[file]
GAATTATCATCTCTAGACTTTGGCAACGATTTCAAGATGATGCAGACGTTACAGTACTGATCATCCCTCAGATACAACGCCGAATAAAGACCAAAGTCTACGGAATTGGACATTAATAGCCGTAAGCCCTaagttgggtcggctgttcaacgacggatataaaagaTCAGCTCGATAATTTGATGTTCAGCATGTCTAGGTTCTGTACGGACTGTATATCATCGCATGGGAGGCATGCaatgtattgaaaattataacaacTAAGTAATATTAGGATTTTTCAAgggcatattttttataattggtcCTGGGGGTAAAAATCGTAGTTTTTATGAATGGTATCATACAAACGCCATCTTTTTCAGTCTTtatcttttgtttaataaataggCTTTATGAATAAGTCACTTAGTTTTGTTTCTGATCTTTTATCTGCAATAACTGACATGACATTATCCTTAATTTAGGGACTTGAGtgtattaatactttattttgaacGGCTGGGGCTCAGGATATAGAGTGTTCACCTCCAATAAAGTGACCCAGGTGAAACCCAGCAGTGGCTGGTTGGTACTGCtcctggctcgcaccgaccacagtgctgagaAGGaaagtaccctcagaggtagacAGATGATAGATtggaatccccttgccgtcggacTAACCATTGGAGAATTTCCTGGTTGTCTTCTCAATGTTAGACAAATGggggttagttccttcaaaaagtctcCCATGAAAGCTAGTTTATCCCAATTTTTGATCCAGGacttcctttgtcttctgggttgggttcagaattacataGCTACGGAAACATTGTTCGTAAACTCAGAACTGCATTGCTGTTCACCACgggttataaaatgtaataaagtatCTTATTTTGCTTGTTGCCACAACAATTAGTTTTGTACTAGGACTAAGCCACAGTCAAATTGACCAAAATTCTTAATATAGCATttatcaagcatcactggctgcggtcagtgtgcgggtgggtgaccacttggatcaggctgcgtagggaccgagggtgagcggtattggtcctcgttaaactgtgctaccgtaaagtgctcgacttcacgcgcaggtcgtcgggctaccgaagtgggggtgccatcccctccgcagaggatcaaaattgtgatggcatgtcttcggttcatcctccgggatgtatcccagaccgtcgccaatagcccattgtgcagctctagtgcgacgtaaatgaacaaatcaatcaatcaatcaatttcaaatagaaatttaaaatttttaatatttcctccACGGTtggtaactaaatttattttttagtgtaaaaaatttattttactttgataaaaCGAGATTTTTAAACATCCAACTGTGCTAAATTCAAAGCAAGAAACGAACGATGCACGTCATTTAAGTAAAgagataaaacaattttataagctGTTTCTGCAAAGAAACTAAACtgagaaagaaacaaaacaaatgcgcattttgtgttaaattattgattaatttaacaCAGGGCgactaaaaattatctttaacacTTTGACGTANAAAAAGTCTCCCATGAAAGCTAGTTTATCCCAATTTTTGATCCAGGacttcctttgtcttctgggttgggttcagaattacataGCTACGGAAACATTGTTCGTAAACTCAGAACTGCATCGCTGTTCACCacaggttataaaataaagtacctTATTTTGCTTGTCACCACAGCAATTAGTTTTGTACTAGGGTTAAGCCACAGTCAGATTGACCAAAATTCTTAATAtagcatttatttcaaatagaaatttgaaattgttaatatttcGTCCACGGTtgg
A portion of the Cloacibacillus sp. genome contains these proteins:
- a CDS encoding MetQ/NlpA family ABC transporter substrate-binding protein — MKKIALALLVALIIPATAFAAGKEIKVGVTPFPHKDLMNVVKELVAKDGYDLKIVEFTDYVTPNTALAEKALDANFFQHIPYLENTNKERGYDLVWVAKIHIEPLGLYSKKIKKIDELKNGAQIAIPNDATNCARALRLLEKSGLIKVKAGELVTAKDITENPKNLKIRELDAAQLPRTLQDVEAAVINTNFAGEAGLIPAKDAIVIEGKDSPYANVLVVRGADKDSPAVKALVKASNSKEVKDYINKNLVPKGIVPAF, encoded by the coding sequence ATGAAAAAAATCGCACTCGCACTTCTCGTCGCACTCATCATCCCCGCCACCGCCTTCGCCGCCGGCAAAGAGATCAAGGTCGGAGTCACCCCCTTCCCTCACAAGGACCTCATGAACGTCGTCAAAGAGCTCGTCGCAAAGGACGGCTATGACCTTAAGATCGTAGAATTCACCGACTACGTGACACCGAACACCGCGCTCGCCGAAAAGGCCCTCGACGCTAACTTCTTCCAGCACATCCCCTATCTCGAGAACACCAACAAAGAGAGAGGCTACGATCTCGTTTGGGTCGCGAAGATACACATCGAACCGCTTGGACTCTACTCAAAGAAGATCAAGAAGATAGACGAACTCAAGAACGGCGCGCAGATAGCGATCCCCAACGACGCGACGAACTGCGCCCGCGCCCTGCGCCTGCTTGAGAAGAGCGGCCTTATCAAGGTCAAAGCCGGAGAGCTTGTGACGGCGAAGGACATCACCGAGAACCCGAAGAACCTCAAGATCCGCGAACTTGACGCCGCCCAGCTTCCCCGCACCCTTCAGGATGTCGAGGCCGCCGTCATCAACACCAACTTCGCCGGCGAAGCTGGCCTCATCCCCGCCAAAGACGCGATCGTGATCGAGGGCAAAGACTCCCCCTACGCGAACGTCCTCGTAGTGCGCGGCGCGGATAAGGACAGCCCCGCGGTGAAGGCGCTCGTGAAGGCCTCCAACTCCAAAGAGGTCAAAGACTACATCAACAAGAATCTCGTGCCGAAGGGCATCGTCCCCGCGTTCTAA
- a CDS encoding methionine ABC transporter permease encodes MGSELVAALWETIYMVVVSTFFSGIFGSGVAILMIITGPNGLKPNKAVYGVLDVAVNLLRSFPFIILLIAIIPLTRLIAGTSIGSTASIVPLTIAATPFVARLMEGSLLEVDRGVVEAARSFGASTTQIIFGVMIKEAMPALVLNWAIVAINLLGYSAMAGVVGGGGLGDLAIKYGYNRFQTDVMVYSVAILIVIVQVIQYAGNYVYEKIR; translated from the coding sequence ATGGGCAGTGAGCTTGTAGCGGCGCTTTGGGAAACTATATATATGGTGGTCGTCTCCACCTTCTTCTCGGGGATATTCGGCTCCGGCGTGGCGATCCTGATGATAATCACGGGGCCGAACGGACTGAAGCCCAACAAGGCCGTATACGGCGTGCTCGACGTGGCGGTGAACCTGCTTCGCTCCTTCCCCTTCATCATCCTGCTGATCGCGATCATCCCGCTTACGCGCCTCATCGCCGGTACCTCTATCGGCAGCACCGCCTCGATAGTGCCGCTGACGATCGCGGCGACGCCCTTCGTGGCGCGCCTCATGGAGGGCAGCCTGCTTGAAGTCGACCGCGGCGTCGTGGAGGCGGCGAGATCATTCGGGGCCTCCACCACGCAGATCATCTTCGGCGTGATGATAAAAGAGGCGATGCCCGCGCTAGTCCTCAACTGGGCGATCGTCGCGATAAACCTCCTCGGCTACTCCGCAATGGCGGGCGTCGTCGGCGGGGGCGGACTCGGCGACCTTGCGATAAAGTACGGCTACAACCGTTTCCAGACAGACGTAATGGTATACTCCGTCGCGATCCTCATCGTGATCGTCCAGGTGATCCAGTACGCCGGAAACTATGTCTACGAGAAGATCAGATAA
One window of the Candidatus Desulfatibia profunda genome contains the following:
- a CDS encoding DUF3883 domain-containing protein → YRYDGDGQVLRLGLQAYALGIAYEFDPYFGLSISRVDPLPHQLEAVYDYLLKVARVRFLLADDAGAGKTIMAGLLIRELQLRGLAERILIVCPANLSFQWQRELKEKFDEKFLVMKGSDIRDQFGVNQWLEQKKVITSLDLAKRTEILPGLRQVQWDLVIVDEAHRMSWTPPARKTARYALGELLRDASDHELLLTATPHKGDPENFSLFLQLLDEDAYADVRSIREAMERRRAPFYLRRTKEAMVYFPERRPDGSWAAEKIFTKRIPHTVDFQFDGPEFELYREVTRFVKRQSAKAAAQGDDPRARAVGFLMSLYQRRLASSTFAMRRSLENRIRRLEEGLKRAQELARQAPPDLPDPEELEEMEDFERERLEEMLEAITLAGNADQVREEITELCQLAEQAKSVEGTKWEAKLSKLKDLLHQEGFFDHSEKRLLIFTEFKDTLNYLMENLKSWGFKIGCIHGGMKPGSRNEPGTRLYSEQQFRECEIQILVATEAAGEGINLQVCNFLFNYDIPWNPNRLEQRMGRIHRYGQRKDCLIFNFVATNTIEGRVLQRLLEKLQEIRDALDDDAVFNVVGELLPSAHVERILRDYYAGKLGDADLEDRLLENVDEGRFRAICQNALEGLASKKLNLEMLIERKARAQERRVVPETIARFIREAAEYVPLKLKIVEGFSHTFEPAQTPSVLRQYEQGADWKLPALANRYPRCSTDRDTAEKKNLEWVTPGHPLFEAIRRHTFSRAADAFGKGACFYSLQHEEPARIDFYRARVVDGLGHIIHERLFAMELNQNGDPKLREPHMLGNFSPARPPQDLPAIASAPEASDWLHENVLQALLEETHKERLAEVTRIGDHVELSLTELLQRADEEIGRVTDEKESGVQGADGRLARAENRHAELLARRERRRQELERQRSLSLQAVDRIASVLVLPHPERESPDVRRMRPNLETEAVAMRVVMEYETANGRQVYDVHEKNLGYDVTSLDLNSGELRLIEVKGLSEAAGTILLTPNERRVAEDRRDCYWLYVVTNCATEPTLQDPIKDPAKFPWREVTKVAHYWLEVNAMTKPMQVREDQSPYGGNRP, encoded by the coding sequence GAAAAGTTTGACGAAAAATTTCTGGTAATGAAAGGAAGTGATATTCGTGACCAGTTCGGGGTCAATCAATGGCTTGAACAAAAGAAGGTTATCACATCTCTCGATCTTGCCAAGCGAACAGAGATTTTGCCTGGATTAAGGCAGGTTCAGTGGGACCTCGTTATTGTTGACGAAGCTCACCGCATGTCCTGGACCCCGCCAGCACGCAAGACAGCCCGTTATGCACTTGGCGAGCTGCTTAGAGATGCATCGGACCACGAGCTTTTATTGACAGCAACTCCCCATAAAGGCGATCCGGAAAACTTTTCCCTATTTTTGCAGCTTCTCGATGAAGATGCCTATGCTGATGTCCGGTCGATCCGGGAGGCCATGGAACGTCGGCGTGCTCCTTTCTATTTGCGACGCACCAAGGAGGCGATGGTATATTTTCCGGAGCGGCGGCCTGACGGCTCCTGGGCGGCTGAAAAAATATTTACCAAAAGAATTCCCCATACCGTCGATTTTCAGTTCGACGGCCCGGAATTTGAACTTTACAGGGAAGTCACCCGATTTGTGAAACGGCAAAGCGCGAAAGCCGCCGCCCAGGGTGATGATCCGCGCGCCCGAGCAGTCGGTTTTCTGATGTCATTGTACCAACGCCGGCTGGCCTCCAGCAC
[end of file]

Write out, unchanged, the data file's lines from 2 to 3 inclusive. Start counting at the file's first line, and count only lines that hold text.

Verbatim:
A portion of the Cloacibacillus sp. genome contains these proteins:
- a CDS encoding MetQ/NlpA family ABC transporter substrate-binding protein — MKKIALALLVALIIPATAFAAGKEIKVGVTPFPHKDLMNVVKELVAKDGYDLKIVEFTDYVTPNTALAEKALDANFFQHIPYLENTNKERGYDLVWVAKIHIEPLGLYSKKIKKIDELKNGAQIAIPNDATNCARALRLLEKSGLIKVKAGELVTAKDITENPKNLKIRELDAAQLPRTLQDVEAAVINTNFAGEAGLIPAKDAIVIEGKDSPYANVLVVRGADKDSPAVKALVKASNSKEVKDYINKNLVPKGIVPAF, encoded by the coding sequence ATGAAAAAAATCGCACTCGCACTTCTCGTCGCACTCATCATCCCCGCCACCGCCTTCGCCGCCGGCAAAGAGATCAAGGTCGGAGTCACCCCCTTCCCTCACAAGGACCTCATGAACGTCGTCAAAGAGCTCGTCGCAAAGGACGGCTATGACCTTAAGATCGTAGAATTCACCGACTACGTGACACCGAACACCGCGCTCGCCGAAAAGGCCCTCGACGCTAACTTCTTCCAGCACATCCCCTATCTCGAGAACACCAACAAAGAGAGAGGCTACGATCTCGTTTGGGTCGCGAAGATACACATCGAACCGCTTGGACTCTACTCAAAGAAGATCAAGAAGATAGACGAACTCAAGAACGGCGCGCAGATAGCGATCCCCAACGACGCGACGAACTGCGCCCGCGCCCTGCGCCTGCTTGAGAAGAGCGGCCTTATCAAGGTCAAAGCCGGAGAGCTTGTGACGGCGAAGGACATCACCGAGAACCCGAAGAACCTCAAGATCCGCGAACTTGACGCCGCCCAGCTTCCCCGCACCCTTCAGGATGTCGAGGCCGCCGTCATCAACACCAACTTCGCCGGCGAAGCTGGCCTCATCCCCGCCAAAGACGCGATCGTGATCGAGGGCAAAGACTCCCCCTACGCGAACGTCCTCGTAGTGCGCGGCGCGGATAAGGACAGCCCCGCGGTGAAGGCGCTCGTGAAGGCCTCCAACTCCAAAGAGGTCAAAGACTACATCAACAAGAATCTCGTGCCGAAGGGCATCGTCCCCGCGTTCTAA